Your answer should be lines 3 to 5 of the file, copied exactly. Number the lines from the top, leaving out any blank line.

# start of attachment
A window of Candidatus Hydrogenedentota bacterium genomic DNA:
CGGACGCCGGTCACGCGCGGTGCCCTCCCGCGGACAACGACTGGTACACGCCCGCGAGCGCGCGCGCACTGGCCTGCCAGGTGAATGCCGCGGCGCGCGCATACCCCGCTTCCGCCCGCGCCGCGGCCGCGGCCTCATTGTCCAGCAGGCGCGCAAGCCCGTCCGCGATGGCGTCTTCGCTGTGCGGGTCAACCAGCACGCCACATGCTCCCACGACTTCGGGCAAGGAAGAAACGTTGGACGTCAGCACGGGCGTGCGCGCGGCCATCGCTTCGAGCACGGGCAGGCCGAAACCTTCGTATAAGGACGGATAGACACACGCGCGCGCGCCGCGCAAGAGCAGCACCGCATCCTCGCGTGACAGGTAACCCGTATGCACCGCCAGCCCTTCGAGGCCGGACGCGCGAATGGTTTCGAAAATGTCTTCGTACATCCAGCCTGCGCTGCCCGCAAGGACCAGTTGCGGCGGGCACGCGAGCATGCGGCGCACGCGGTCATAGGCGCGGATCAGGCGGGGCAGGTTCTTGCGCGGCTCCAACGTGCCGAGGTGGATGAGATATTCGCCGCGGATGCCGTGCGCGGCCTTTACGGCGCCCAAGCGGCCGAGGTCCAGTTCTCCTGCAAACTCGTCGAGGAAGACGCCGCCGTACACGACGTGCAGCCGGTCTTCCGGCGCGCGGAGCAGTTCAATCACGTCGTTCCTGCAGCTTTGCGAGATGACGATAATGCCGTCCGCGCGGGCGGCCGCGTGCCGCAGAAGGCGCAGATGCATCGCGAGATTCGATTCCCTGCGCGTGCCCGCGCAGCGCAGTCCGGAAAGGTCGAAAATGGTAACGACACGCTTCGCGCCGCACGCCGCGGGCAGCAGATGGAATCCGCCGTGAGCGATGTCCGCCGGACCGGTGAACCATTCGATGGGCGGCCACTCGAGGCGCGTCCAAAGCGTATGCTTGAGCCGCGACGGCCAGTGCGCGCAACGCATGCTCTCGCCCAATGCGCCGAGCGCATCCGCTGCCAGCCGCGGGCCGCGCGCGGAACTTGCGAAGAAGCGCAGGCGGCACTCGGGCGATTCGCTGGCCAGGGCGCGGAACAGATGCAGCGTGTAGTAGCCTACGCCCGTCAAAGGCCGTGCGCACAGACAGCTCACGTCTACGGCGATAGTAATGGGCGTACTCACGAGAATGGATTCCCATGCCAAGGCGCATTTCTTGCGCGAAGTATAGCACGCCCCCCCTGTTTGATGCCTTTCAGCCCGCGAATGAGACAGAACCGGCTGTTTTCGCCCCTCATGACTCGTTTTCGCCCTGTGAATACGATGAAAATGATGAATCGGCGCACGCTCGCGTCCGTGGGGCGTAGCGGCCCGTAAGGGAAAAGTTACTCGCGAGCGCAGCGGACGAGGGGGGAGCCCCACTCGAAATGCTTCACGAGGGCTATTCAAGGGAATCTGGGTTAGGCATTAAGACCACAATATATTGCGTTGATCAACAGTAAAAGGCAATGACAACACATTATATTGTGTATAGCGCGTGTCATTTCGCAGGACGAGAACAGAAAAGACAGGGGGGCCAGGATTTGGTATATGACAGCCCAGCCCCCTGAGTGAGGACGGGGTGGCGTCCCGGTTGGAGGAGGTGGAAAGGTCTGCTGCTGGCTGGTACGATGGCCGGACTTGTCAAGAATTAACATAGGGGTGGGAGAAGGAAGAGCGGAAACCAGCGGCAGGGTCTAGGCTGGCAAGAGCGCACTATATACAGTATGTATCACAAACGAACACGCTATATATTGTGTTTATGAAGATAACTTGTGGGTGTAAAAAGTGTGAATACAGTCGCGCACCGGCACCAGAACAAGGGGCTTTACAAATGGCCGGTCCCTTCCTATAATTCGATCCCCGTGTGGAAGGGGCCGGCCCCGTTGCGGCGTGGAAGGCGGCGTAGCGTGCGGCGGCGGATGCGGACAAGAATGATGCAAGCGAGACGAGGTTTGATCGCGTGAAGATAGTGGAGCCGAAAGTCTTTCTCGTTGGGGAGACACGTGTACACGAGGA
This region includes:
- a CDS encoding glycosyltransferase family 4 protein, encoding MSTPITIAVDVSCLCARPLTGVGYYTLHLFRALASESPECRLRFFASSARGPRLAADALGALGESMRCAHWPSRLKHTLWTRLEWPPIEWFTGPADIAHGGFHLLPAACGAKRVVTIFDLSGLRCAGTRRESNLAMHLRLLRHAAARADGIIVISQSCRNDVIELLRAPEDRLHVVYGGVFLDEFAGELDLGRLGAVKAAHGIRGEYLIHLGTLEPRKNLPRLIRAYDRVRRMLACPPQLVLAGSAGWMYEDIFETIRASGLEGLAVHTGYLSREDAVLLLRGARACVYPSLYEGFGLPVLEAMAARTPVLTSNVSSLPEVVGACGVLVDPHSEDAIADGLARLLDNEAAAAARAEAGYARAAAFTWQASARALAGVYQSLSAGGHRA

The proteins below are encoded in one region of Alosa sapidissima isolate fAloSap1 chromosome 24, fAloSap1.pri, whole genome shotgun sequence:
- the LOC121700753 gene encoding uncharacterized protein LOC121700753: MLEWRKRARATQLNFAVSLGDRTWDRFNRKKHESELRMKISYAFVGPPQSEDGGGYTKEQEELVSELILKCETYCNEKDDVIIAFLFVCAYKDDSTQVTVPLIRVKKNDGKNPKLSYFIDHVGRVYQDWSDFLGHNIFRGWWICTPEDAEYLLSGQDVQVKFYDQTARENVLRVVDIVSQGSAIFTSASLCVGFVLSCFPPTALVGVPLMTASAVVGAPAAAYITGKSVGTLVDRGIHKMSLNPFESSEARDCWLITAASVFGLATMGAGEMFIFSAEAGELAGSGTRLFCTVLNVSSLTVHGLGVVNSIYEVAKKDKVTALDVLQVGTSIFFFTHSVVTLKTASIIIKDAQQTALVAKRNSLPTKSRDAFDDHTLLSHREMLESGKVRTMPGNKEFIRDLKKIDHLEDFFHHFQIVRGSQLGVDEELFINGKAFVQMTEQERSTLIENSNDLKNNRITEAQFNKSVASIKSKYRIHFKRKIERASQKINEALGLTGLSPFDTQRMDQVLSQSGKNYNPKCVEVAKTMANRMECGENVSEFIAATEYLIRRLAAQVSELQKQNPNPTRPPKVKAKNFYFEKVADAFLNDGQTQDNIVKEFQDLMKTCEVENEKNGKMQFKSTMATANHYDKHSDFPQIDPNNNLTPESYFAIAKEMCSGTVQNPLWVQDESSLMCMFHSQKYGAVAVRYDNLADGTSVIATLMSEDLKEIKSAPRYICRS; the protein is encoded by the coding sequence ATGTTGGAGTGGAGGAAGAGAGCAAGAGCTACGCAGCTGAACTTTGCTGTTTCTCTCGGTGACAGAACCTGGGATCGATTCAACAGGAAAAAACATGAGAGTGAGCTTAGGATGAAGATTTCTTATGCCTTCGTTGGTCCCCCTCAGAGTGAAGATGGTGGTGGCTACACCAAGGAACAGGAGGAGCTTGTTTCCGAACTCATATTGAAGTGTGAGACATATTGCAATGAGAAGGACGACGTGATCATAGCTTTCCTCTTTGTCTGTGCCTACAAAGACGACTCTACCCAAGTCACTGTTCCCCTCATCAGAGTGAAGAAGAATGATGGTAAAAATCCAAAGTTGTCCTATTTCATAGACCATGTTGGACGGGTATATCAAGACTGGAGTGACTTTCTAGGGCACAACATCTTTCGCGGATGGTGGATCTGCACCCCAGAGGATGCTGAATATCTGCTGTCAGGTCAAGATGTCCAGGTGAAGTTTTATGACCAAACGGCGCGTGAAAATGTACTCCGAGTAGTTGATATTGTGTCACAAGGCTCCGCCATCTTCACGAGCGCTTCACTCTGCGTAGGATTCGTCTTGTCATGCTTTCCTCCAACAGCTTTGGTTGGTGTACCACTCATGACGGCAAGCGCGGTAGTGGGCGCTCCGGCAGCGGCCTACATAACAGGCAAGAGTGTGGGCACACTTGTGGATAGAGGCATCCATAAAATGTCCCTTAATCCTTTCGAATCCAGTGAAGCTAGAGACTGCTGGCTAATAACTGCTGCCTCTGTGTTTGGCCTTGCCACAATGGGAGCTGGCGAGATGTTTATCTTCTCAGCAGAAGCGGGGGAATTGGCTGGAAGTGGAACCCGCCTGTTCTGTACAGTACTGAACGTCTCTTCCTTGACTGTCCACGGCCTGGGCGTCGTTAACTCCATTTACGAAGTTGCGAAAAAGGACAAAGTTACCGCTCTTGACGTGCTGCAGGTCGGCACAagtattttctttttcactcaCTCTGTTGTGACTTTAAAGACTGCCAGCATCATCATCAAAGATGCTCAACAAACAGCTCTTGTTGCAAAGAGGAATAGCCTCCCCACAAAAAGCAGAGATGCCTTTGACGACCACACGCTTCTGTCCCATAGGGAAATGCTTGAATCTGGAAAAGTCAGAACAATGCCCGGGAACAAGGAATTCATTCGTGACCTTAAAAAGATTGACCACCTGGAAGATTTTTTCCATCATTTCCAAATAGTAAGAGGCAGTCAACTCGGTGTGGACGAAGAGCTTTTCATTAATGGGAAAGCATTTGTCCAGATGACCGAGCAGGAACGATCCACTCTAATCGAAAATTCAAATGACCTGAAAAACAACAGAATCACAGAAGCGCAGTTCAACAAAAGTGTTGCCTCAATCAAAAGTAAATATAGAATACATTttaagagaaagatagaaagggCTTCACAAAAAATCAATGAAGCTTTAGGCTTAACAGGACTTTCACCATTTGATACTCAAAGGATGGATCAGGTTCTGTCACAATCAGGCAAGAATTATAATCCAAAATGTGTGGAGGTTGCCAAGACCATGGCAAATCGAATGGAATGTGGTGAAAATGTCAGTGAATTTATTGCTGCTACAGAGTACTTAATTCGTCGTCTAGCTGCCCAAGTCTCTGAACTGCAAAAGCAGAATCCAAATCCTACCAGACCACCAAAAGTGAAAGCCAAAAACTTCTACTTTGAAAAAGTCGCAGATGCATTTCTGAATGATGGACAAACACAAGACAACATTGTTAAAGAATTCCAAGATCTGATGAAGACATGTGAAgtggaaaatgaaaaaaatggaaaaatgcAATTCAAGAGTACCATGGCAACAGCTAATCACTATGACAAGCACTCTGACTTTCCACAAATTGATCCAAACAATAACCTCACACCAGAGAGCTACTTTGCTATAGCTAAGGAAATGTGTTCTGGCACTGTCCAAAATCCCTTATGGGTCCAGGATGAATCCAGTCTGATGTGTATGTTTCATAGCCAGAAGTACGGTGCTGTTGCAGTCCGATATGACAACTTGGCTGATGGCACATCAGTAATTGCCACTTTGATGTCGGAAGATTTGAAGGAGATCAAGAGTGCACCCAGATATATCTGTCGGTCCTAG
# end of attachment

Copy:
This region includes:
- a CDS encoding glycosyltransferase family 4 protein, encoding MSTPITIAVDVSCLCARPLTGVGYYTLHLFRALASESPECRLRFFASSARGPRLAADALGALGESMRCAHWPSRLKHTLWTRLEWPPIEWFTGPADIAHGGFHLLPAACGAKRVVTIFDLSGLRCAGTRRESNLAMHLRLLRHAAARADGIIVISQSCRNDVIELLRAPEDRLHVVYGGVFLDEFAGELDLGRLGAVKAAHGIRGEYLIHLGTLEPRKNLPRLIRAYDRVRRMLACPPQLVLAGSAGWMYEDIFETIRASGLEGLAVHTGYLSREDAVLLLRGARACVYPSLYEGFGLPVLEAMAARTPVLTSNVSSLPEVVGACGVLVDPHSEDAIADGLARLLDNEAAAAARAEAGYARAAAFTWQASARALAGVYQSLSAGGHRA

The proteins below are encoded in one region of Alosa sapidissima isolate fAloSap1 chromosome 24, fAloSap1.pri, whole genome shotgun sequence: